From some recent stuff on BBC - it was suggested that god's original name was Ael.

He apparently subsumed the other gods in the jewish pantheon, and they became Arch-ang-aels: Raph-ael, Uri-ael, Mich-ael, Gabri-ael, (Phanuel, (Orfiel, Ophaniel) Zarachi-ael (Saraq-ael) Simi-ael)...

And the nation was known as Isr-ael...

Then he had his name changed by deed poll, or something...

(Changed some spellings to emphasise the connection)

PS: Wiki mentions: Archangels are: Uriel, Sariel, Raguel, and Remiel (possibly the Ramiel of the Apocalypse of Baruch, said to preside over true visions), Zadkiel, Jophiel, Haniel and Chamuel.

830104.  Sat Jul 09, 2011 12:41 pm Reply with quote

Well, the Hebrew "El" is the word we normally translate as "God", and the OT itself has no problem deriving the "-el" ending from that word: "Isra-el", for example, is explained to mean "he wrestles with God". The "-el" ending doesn't necessarily denote a god, or any one or anything that ever was a god; one of Mozart's names, Amadeus -- which he sometimes translated into German as Gottlieb -- contains the word for "god" but nobody every seriously thought of him as one, except perhaps figuratively.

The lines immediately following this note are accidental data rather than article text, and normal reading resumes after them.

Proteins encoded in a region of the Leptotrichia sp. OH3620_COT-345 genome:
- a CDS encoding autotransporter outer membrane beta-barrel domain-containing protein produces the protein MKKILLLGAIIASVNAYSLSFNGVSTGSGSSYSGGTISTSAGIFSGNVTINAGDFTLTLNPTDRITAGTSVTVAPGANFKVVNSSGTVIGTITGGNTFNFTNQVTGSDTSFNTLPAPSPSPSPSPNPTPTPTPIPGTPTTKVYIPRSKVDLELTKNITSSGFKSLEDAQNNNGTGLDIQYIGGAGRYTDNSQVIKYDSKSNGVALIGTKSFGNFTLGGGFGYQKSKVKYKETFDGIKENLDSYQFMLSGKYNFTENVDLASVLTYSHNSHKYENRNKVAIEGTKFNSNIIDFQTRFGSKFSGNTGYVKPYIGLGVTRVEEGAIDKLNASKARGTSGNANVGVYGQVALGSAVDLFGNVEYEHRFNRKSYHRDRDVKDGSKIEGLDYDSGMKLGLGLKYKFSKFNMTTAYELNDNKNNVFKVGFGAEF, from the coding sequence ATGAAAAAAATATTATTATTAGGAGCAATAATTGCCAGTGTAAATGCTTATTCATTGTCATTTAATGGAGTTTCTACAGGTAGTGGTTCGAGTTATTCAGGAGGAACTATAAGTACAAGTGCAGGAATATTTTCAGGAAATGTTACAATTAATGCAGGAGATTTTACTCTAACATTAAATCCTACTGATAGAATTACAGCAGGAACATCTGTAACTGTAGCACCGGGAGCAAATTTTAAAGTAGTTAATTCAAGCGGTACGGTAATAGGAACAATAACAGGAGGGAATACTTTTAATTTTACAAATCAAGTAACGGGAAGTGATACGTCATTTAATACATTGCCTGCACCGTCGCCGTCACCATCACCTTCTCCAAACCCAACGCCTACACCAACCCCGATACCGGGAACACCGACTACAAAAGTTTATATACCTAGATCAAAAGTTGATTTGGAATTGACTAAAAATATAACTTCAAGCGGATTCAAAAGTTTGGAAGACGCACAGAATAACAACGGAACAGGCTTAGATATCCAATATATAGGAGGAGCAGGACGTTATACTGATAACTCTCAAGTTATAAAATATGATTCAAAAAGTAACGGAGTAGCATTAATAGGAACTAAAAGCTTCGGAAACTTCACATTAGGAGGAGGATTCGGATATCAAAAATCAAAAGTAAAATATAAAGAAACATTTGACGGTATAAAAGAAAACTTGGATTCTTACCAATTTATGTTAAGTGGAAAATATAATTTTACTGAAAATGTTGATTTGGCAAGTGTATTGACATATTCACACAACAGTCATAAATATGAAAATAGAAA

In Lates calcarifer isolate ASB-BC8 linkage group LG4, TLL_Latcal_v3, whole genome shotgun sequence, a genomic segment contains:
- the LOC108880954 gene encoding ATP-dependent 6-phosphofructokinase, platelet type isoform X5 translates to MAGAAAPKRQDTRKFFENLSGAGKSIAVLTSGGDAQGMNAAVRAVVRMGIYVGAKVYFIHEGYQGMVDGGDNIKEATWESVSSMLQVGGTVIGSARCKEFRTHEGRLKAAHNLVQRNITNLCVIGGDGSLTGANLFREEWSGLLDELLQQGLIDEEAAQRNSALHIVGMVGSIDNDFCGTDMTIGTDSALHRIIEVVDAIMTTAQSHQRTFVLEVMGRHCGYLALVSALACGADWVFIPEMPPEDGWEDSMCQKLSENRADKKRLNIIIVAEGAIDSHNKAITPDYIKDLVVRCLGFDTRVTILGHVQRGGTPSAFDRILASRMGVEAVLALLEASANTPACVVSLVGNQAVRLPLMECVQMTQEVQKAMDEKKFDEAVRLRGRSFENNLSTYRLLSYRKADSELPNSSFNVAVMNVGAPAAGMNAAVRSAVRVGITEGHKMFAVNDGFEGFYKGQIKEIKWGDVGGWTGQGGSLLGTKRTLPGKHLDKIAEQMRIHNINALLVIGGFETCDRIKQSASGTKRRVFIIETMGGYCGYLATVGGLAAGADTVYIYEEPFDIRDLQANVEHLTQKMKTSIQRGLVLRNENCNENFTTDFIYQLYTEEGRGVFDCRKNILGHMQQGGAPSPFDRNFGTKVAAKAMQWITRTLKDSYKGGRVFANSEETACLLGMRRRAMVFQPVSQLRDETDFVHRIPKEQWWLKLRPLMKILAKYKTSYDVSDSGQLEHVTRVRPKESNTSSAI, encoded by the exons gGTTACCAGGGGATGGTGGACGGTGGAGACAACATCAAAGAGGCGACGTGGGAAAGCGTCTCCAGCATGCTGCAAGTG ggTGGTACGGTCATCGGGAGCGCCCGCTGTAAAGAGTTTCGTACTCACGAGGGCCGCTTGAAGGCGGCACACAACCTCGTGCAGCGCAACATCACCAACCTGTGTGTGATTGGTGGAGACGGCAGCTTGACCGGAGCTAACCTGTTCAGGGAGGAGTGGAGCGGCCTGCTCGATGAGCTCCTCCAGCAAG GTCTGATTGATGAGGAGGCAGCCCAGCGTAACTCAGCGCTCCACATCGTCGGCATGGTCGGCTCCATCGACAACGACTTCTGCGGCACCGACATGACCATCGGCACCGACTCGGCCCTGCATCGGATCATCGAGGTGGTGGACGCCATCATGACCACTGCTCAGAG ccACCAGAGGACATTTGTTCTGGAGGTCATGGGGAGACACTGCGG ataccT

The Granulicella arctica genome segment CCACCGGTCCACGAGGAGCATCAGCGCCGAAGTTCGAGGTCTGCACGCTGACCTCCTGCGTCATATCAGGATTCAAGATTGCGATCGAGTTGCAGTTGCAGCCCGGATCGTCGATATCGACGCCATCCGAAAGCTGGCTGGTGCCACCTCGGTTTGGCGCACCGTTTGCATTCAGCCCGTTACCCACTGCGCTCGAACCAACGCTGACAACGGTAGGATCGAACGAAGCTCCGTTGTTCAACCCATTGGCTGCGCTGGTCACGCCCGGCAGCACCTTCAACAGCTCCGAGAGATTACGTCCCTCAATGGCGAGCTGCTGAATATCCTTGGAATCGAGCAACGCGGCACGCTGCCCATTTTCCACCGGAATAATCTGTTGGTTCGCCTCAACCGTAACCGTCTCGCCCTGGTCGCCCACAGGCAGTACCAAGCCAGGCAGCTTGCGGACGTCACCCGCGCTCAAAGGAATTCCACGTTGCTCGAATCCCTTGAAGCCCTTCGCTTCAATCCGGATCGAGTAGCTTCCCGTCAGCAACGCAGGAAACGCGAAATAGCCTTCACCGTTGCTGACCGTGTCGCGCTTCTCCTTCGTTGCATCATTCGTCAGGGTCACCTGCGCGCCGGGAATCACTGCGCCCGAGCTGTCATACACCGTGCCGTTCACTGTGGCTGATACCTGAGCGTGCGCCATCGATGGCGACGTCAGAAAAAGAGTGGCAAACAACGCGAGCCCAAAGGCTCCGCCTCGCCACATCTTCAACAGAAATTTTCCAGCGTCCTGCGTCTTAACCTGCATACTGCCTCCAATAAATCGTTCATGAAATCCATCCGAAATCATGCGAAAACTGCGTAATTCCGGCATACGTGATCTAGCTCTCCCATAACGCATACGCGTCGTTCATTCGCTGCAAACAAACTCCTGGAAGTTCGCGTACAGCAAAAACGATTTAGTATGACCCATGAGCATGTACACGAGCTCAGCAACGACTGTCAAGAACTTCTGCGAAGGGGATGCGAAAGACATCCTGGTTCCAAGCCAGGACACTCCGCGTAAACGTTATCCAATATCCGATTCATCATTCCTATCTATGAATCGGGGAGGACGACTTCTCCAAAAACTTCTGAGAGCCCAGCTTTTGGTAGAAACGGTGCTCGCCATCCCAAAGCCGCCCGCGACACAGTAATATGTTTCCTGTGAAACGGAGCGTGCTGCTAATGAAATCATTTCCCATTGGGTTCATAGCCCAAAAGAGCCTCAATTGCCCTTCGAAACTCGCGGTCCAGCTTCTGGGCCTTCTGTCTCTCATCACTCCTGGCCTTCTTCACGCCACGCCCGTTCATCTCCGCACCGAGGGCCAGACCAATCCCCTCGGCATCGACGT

The Israelites probably believed in a sort of celestial court, with El as the judge, Satan as the prosecutor (originally not the origin of evil, but the pointer-out of evil) and perhaps Michael as counsel for the defence -- this is clearly the case in the Book of Job, for example.

El Elohim would have likely been the "god of high places", and since the Israelites lived in the hill country, this would have been the natural contender for tribal god. By comparison, the Philistines (and it's no accident that the word is similar to "Palestinian") lived on the coast, particularly in what is now the Gaza Strip, and one of their most important gods was Dagon, a god of fertility and, apparently, of fish.

Yahweh, the word being derived from the Hebrew verb "to be", might perhaps have been the supreme being, the source of all that exists ("he who causes to be"). He was probably a Canaanite deity, adopted by the Israelites at some point. The history gets a bit confused, though, because although we're generally taught that Israel was a nation of twelve tribes, in fact the evidence is that Israel was a loose confederation of tribes and/or nations, and in fact whenever the twelve tribes are listed in the Bible, the list always changed. The Song of Deborah, Judges 5, probably the oldest passage in the Bible, lists only Ephraim, Benjamin, Zebulun, Issachar, Reuben, Gilead, Dan, Asher and Naphtali -- nine. It's possible each of these had its own god, like a modern patron saint, but the Song of Deborah only mentions Yahweh.

Or not. It may well be that the name of the deity was originally either "Yahweh-El", "He reveals himself to be God", or "El-Yahweh", "The god who reveals himself".

Incidentally, the name of the prophet Elijah contains both "El" and "Yahweh", and means "Yahweh is my god".

830105.  Sat Jul 09, 2011 12:45 pm Reply with quote